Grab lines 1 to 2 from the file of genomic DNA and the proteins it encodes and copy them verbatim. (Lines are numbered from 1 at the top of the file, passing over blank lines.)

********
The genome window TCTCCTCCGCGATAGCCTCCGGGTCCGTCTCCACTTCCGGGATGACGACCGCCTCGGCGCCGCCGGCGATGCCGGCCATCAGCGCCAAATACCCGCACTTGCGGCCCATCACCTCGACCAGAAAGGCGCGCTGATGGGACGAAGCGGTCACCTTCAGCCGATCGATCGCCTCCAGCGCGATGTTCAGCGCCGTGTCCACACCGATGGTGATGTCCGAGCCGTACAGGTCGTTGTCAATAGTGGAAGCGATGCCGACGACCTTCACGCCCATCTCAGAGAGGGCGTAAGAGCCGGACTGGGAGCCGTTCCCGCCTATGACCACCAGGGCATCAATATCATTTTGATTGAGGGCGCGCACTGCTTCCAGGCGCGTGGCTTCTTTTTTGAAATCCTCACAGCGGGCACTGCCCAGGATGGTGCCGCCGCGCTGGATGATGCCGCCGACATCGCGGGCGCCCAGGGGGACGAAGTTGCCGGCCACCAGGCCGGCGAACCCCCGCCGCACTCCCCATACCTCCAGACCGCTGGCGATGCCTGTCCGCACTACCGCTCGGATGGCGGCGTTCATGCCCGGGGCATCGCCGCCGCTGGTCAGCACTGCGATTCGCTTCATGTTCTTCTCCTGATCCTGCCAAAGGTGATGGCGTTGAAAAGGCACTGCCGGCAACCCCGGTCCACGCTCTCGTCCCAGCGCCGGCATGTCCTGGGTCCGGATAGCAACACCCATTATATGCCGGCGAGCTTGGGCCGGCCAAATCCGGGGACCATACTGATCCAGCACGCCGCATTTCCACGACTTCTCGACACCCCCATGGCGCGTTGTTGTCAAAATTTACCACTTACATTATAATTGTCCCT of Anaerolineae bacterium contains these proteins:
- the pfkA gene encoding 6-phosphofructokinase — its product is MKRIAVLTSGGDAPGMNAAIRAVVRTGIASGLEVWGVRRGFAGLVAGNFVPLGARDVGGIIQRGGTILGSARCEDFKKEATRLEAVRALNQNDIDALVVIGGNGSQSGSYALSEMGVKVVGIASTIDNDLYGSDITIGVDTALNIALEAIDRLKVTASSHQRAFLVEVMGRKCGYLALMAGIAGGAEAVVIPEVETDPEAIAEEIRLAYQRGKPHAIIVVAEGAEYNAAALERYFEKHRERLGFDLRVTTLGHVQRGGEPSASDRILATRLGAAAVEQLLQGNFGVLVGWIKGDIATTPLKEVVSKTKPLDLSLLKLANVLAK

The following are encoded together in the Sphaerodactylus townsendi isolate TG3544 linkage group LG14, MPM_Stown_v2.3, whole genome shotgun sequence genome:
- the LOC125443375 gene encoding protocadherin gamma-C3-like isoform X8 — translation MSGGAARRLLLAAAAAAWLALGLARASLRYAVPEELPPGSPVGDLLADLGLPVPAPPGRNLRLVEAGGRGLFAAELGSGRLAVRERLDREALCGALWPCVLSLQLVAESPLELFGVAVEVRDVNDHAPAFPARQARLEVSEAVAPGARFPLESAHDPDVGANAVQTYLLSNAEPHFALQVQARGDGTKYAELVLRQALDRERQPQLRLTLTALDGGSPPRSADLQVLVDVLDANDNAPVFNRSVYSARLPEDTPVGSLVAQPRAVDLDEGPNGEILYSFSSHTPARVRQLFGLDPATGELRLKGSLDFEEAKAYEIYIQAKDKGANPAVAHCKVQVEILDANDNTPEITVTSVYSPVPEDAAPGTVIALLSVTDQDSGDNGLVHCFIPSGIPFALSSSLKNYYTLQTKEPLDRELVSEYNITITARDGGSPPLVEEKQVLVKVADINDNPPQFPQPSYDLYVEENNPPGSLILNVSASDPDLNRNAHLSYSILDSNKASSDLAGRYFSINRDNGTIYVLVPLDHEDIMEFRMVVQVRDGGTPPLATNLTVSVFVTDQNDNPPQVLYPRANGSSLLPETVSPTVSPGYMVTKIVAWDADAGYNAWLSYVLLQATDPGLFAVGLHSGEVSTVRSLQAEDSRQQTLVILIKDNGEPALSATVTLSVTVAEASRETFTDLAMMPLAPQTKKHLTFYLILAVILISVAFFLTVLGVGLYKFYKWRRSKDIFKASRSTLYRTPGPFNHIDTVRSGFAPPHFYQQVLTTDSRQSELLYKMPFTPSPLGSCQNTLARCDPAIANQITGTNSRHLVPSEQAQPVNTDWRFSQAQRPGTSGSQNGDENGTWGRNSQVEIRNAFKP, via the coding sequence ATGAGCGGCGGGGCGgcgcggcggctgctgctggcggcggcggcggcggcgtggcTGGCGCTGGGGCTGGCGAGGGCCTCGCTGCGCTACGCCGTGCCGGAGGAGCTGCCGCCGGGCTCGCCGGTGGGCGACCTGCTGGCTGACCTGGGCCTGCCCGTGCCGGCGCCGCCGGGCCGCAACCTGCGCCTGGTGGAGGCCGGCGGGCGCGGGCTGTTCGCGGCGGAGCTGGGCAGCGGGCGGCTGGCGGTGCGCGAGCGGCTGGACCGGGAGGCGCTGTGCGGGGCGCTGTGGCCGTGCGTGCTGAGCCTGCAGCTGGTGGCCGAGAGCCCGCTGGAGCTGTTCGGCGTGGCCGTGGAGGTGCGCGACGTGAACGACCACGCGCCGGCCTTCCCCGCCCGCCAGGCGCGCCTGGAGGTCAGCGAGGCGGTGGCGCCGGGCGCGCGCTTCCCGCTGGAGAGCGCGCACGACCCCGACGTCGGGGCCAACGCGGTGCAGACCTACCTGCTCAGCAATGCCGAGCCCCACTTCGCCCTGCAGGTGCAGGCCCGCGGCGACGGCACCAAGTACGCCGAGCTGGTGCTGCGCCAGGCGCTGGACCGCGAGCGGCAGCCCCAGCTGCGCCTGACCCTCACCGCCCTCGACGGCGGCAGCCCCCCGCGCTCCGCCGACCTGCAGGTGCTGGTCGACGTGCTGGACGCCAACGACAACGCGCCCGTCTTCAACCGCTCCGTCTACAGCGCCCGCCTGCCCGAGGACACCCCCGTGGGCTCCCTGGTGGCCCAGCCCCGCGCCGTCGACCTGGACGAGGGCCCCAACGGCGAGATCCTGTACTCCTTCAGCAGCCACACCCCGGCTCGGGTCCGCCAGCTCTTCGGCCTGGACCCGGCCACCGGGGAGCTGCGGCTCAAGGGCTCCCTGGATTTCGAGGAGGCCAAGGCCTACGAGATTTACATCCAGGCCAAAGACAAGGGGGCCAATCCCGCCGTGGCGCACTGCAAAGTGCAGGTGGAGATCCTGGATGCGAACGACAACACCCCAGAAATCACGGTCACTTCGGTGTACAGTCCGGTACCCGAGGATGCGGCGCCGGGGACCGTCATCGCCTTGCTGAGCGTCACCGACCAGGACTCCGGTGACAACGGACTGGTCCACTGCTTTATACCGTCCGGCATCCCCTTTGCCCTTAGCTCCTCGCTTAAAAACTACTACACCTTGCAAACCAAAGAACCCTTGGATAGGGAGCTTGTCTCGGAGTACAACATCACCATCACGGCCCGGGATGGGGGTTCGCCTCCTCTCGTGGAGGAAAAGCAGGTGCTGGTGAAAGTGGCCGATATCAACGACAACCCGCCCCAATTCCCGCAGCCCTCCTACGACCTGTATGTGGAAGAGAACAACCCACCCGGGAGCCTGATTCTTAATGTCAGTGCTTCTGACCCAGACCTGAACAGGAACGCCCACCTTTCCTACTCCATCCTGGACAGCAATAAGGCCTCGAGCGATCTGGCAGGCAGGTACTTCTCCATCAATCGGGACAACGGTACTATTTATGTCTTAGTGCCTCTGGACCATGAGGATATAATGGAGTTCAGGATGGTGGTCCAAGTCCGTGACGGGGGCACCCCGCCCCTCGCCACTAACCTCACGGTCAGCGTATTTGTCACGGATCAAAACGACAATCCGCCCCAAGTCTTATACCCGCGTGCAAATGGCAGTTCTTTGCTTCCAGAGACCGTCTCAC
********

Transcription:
The genome window TCTCCTCCGCGATAGCCTCCGGGTCCGTCTCCACTTCCGGGATGACGACCGCCTCGGCGCCGCCGGCGATGCCGGCCATCAGCGCCAAATACCCGCACTTGCGGCCCATCACCTCGACCAGAAAGGCGCGCTGATGGGACGAAGCGGTCACCTTCAGCCGATCGATCGCCTCCAGCGCGATGTTCAGCGCCGTGTCCACACCGATGGTGATGTCCGAGCCGTACAGGTCGTTGTCAATAGTGGAAGCGATGCCGACGACCTTCACGCCCATCTCAGAGAGGGCGTAAGAGCCGGACTGGGAGCCGTTCCCGCCTATGACCACCAGGGCATCAATATCATTTTGATTGAGGGCGCGCACTGCTTCCAGGCGCGTGGCTTCTTTTTTGAAATCCTCACAGCGGGCACTGCCCAGGATGGTGCCGCCGCGCTGGATGATGCCGCCGACATCGCGGGCGCCCAGGGGGACGAAGTTGCCGGCCACCAGGCCGGCGAACCCCCGCCGCACTCCCCATACCTCCAGACCGCTGGCGATGCCTGTCCGCACTACCGCTCGGATGGCGGCGTTCATGCCCGGGGCATCGCCGCCGCTGGTCAGCACTGCGATTCGCTTCATGTTCTTCTCCTGATCCTGCCAAAGGTGATGGCGTTGAAAAGGCACTGCCGGCAACCCCGGTCCACGCTCTCGTCCCAGCGCCGGCATGTCCTGGGTCCGGATAGCAACACCCATTATATGCCGGCGAGCTTGGGCCGGCCAAATCCGGGGACCATACTGATCCAGCACGCCGCATTTCCACGACTTCTCGACACCCCCATGGCGCGTTGTTGTCAAAATTTACCACTTACATTATAATTGTCCCT of Anaerolineae bacterium contains these proteins:
- the pfkA gene encoding 6-phosphofructokinase — its product is MKRIAVLTSGGDAPGMNAAIRAVVRTGIASGLEVWGVRRGFAGLVAGNFVPLGARDVGGIIQRGGTILGSARCEDFKKEATRLEAVRALNQNDIDALVVIGGNGSQSGSYALSEMGVKVVGIASTIDNDLYGSDITIGVDTALNIALEAIDRLKVTASSHQRAFLVEVMGRKCGYLALMAGIAGGAEAVVIPEVETDPEAIAEEIRLAYQRGKPHAIIVVAEGAEYNAAALERYFEKHRERLGFDLRVTTLGHVQRGGEPSASDRILATRLGAAAVEQLLQGNFGVLVGWIKGDIATTPLKEVVSKTKPLDLSLLKLANVLAK